Earliest Intervention for Emerging ASD: Innovations in Caregiver-Mediated Approaches | Jessica Brian
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Earliest Intervention for Emerging ASD: Innovations in Caregiver-Mediated Approaches | Jessica Brian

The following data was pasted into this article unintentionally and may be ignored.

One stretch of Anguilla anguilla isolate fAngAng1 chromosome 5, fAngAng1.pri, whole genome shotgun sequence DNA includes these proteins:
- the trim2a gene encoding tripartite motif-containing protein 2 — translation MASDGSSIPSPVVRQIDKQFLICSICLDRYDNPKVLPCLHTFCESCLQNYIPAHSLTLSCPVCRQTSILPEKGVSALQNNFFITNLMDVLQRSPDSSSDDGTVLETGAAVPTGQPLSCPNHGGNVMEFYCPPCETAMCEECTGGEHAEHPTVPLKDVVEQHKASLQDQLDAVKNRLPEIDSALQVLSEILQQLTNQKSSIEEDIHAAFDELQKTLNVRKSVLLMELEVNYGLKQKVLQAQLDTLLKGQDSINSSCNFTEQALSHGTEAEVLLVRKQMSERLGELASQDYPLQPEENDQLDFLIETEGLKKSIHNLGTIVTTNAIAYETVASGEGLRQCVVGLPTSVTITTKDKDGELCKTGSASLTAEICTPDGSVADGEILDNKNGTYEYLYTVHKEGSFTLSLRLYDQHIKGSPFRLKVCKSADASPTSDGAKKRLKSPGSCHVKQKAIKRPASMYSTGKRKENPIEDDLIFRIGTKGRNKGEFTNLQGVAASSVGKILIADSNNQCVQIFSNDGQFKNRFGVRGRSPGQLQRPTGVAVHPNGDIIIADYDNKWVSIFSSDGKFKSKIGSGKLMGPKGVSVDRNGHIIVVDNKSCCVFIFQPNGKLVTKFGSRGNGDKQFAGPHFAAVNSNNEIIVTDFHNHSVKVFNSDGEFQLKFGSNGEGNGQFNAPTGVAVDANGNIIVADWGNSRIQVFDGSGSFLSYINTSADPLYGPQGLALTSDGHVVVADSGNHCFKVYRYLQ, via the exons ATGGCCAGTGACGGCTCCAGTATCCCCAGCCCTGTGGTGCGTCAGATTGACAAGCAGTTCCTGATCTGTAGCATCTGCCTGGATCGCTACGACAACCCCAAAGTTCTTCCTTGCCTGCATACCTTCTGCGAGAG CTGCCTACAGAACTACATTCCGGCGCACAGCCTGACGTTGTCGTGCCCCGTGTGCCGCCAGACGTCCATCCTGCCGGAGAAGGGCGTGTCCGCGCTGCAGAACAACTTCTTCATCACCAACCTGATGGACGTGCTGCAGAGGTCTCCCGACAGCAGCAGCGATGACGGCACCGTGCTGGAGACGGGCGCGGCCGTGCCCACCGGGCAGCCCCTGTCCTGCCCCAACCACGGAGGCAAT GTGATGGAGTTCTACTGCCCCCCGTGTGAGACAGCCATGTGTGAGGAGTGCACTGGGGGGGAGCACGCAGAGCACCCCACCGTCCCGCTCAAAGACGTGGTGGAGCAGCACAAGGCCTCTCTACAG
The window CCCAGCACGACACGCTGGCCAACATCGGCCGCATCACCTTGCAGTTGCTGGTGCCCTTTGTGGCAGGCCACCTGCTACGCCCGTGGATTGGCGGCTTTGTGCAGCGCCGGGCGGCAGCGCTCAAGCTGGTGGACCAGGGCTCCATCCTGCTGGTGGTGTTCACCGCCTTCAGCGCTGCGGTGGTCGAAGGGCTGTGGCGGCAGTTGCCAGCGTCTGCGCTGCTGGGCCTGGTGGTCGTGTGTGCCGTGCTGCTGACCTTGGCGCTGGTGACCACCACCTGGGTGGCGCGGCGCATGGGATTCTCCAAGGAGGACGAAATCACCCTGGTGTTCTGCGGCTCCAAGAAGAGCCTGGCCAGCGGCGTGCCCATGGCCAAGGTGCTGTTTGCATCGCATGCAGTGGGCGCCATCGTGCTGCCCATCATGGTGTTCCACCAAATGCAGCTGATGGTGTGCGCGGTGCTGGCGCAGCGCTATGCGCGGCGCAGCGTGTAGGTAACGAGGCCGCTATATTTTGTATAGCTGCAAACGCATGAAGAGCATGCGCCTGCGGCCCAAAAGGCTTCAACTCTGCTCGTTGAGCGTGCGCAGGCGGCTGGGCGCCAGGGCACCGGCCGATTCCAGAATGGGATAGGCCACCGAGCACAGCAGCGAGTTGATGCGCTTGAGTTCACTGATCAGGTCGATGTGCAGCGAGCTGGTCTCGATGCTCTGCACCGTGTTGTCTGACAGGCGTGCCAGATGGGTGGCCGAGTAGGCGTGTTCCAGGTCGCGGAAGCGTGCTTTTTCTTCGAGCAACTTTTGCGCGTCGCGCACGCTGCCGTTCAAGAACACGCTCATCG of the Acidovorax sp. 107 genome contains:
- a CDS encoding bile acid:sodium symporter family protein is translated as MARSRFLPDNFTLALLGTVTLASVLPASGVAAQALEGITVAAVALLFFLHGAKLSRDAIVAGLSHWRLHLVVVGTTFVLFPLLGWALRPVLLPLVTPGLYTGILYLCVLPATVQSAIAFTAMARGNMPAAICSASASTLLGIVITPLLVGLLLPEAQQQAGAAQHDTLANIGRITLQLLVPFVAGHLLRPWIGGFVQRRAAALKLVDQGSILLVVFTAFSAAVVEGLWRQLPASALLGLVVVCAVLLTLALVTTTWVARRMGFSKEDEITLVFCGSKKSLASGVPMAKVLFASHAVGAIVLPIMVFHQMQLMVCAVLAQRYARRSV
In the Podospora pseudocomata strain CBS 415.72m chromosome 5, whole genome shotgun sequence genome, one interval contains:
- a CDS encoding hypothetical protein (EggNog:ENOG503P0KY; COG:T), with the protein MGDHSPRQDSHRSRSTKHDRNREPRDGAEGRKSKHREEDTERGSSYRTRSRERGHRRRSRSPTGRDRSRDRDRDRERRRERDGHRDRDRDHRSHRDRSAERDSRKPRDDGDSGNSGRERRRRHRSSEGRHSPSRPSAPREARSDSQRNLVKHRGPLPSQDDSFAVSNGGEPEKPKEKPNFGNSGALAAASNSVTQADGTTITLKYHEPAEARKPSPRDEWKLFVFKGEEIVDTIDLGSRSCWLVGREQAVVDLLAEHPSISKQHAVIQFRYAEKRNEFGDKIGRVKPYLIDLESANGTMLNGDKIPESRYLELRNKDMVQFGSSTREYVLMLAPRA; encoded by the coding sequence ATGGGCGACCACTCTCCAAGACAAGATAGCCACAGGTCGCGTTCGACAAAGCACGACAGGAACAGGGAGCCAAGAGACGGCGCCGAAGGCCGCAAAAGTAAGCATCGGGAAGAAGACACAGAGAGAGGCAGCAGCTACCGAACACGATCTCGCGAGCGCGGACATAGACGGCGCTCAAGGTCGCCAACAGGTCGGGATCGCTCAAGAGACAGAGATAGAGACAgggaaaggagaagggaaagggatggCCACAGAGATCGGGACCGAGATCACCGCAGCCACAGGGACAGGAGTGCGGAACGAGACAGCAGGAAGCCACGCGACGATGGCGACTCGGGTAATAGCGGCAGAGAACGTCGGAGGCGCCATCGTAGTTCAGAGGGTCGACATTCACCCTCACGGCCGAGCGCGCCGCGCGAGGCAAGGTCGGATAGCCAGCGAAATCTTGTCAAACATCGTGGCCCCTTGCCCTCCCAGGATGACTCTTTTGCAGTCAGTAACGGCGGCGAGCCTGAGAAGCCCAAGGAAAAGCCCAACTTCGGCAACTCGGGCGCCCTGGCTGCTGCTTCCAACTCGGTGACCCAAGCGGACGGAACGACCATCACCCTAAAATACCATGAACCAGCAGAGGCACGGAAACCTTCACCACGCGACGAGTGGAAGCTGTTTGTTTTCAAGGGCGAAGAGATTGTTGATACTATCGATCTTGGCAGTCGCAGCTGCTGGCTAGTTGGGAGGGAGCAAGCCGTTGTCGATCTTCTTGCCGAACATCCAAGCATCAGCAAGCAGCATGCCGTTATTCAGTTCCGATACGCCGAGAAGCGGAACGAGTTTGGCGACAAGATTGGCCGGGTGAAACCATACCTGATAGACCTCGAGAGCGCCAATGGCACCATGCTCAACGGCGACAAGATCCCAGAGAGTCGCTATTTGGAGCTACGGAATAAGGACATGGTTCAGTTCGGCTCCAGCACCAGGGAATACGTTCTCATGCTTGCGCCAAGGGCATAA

I’m just going to set the stage for you. This is a 3 month old baby, his dad is holding him this way in his arm and they’re looking at each other in the face. So the first thing that you may notice is that this little three-month-old is looking quite intently at his father’s face. You may also notice that he’s smiling. So there’s something about his father’s face that he finds pleasing and he’s smiling to show that We don’t know from the picture, but I can tell you it’s quite likely that his father is also smiling It’s very hard not to smile when your baby smiles at you, so baby smiles have a lot of value for adults. So let’s imagine this scenario playing out in a over the next few seconds. What may happen is the baby’s smile might start to fade a tiny bit. Dad starts thinking, I enjoyed that smile – how am I going to get it back? I’ll do something funny Make a funny sound, make a funny face – baby smiles again, dad gets rewarded, this feels good, I’m going to try it again. Baby smiles again. So now there’s this feedback loop or a sort of reciprocal interaction between Dad and baby where they’re enjoying each other’s company, and they’re having fun together Now dad’s been doing this for a couple of minutes. He wants to take a quick break. – maybe breathe And baby notices hey the game stopped. How do I get this game going again? So this is when babies might start to just lean in a bit lean forward Laugh a little bit, open their eyes a bit wider to keep things going. So that’s sort of creating a social overture. In the next few months of development this baby is going to learn much more sophisticated ways to have to get game started and to show that he wants games to continue. So these are all developmental skills that emerge very early in life within the first year of life and are typically quite well developed by the time a baby is two years of age. What we know from research is that all of these areas have also been found to be areas of concern or difficulty for babies who go on to develop autism spectrum disorder. So what we see in these babies are sometimes reduce time spent looking at caregivers face, reduced smiling, reduced social overtures or initiating interactions and challenges of communication So this brings us to the question if we can identify these concerns very early in development Is there anything we can do to help these kids develop? This question motivated my team to develop a parent mediated intervention for toddlers who are showing early signs of autism spectrum disorder It takes on the developmental and behavioral perspective and we really just work with caregivers to find ways to enhance their babies communication and social affect. I’ll tell you very quickly about some results we follow these babies and look at them over time at three time points. We watch some playing with their caregiver before we do any training. We see them again 12 weeks later, and then we see them again 12 weeks after that. We’ve just completed a randomized control trial where we taught one group of families the social ABCs intervention and we followed controls over the same period of time and what we’re finding is if you look at the blue lines you’ll see that the families who receive the social ABCs intervention training learn the techniques, their babies responded to them at a high level and they had increased initiations or sort of social overtures with their parents. We saw parents smiling more and we saw an association between increased parents smiling and increase baby smiling and increased time spent looking at caregivers faces We spoke to the parents. They didn’t report increased stress from being involved in this intervention, and they reported feeling self-efficacy, empowerment and satisfaction with the program. So really the take-home message for us is that we know that we can detect risk for ASD very early in life and this research shows that we can also implement very low cost interventions low resource interventions that have the potential to have significant impacts for these kids very early in development to set a foundation for their future ongoing development. Thank you so much

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